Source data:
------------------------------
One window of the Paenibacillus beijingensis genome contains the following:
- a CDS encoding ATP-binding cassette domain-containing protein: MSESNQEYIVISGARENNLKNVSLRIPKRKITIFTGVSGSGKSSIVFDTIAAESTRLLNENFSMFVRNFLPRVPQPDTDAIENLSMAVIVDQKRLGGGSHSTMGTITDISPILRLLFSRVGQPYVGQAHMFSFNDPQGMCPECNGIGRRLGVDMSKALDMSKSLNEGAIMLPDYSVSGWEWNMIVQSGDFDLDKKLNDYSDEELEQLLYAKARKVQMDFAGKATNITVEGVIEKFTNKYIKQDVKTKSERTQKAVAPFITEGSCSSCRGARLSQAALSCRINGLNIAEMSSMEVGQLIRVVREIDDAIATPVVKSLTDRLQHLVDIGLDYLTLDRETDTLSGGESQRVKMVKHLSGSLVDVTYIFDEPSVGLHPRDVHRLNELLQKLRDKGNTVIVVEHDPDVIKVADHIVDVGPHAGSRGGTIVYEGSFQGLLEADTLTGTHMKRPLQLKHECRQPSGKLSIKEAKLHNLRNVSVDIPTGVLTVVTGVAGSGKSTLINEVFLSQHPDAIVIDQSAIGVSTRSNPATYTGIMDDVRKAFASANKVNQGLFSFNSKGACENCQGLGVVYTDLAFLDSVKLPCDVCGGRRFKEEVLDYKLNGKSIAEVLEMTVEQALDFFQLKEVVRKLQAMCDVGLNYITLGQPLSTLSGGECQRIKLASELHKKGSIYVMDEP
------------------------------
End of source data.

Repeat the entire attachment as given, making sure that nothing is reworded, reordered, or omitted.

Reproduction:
One window of the Paenibacillus beijingensis genome contains the following:
- a CDS encoding ATP-binding cassette domain-containing protein: MSESNQEYIVISGARENNLKNVSLRIPKRKITIFTGVSGSGKSSIVFDTIAAESTRLLNENFSMFVRNFLPRVPQPDTDAIENLSMAVIVDQKRLGGGSHSTMGTITDISPILRLLFSRVGQPYVGQAHMFSFNDPQGMCPECNGIGRRLGVDMSKALDMSKSLNEGAIMLPDYSVSGWEWNMIVQSGDFDLDKKLNDYSDEELEQLLYAKARKVQMDFAGKATNITVEGVIEKFTNKYIKQDVKTKSERTQKAVAPFITEGSCSSCRGARLSQAALSCRINGLNIAEMSSMEVGQLIRVVREIDDAIATPVVKSLTDRLQHLVDIGLDYLTLDRETDTLSGGESQRVKMVKHLSGSLVDVTYIFDEPSVGLHPRDVHRLNELLQKLRDKGNTVIVVEHDPDVIKVADHIVDVGPHAGSRGGTIVYEGSFQGLLEADTLTGTHMKRPLQLKHECRQPSGKLSIKEAKLHNLRNVSVDIPTGVLTVVTGVAGSGKSTLINEVFLSQHPDAIVIDQSAIGVSTRSNPATYTGIMDDVRKAFASANKVNQGLFSFNSKGACENCQGLGVVYTDLAFLDSVKLPCDVCGGRRFKEEVLDYKLNGKSIAEVLEMTVEQALDFFQLKEVVRKLQAMCDVGLNYITLGQPLSTLSGGECQRIKLASELHKKGSIYVMDEP